Community feedback (in support of or opposition to) these projects provides an opportunity to support the improved investment choices. Sending a clear message that we want to see Council investing in solutions to environmental issues provides our elected councillors with a mandate to deliver on key Council commitments.
Below is a brief summary of the substance of the Annual Plan as provided by the Council. Alternatively, more detailed information can be accessed here.
For more information please follow the link below:
Environment Strategy Implementation
Te Ao Tūroa - Dunedin's Environment Strategy
Te Ao Turoa - Dunedin's Environment Strategy is one of the key strategies the Council has developed with the community, to direct and inform Dunedin's development.It addresses sustainability and environmental issues, embedding consideration of these matters into the decision-making process. Most importantly, it sets out a number of 'initial actions' for the Council and partners to deliver, if the Strategy is to be achieved. The Strategy has three key goals:
Dunedin being resilient and carbon zero (aiming to ensure the city impacts positively in the global environment, plans for and adapts to climate change, and manages natural resources sustainably).
Dunedin having a healthy environment (aiming to sustain ecosystems, increase indigenous biodiversity, and restore areas of ecological value).
Dunedin people caring for the natural world (aiming to ensure residents have an increased understanding of the natural world and the ability to enjoy, connect and celebrate the natural world).
Because this is a new Strategy there is no existing budget line for core Environment Strategy implementation, and so the level of funding it receives is to be consulted on with the public this year. There are two options for funding presented by the by the Council: $150,000 or $200,000. Even at the higher level of funding, only a few of the 'initial actions' are funded. The 'initial actions' identified by the Strategy (provided to the left) have been selected to ensure the have been selected to ensure the city meets these goals. The 'initial actions' highlighted for funding include:
- At the $150,000 level: 'Environment Envoy', 'Working with Landowners', and 'Managing Pests' projects.
- At the $200,000 level: 'Environmental Envoy', 'Working with Landowners', 'Managing Pests', 'City Know-how', 'State of the Environment' events and report, and 'Te Ao Tūroa grants'.
Therefore, we suggest a minimum funding of $200,000. However, we believe all 'initial actions' need to be fully funded to meet the goals of the Strategy, so we suggest requesting that Council consider sufficient budget to achieve this be allocated to Te Ao Tūroa - Dunedin's Environment Strategy. Source.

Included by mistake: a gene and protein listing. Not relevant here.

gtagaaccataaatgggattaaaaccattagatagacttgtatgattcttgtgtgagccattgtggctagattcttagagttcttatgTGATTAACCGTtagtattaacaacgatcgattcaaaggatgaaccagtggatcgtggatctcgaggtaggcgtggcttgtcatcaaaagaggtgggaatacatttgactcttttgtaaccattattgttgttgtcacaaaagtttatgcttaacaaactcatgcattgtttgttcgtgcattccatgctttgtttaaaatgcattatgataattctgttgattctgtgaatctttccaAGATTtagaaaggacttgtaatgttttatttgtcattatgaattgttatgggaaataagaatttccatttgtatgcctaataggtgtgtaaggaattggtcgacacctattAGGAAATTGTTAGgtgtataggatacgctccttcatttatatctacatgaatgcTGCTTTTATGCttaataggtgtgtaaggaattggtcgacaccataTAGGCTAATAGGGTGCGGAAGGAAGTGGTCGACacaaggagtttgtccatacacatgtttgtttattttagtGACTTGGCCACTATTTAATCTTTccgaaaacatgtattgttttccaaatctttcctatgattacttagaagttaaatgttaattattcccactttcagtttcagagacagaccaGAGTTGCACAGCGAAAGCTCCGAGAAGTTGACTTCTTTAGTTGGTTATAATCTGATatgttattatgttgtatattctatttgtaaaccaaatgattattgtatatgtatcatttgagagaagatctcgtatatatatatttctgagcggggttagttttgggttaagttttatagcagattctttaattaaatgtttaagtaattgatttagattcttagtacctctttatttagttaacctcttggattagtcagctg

Future Public & Urban Infrastructure
Public Transport Governance Transfer
In 2013 a report, commissioned by the Dunedin City Council, provided suggestions for improvements to Dunedin’s public transport service. One of the conclusions reached by the report, was that transfer of the governance of public transport from the Otago Regional Council to the Dunedin City Council was worth investigating. This was justified on reasons of public interest, responsiveness, and coordination with other functions. The Dunedin City Council:
is well positioned to understand the overall wants and needs of Dunedin citizens, and
is well positioned to be held accountable for the planning and performance of public transport and,
is well positioned to improve the efficiency of all city transport systems and urban development, given that it is already responsible for almost all other local transport network functions and urban planning.
During considerations of the report in 2014, whilst indicating support of the change “in principle”, the DCC voted to “defer any final transfer for up to three years” for reasons associated with the uncertainty caused by the transition to the Otago Regional Council’s new operating model. Three years is up! So we’d love to see investigations start, and engagement with our community about a possible change during next year’s Long Term Plan consultation.
Strategic Cycle Network
The Strategic Cycle Network provides a holistic plan for continuing and increasing the use of bicycles as a transport option, as well as ensuring the efficacy of the underlying infrastructure that enables the safe use of bicycles Dunedin. The Strategic Cycle Network provides a platform of collaboration between stakeholders; including local cycleway advocacy group (e.g. Spokes), the NZTA, and the Council.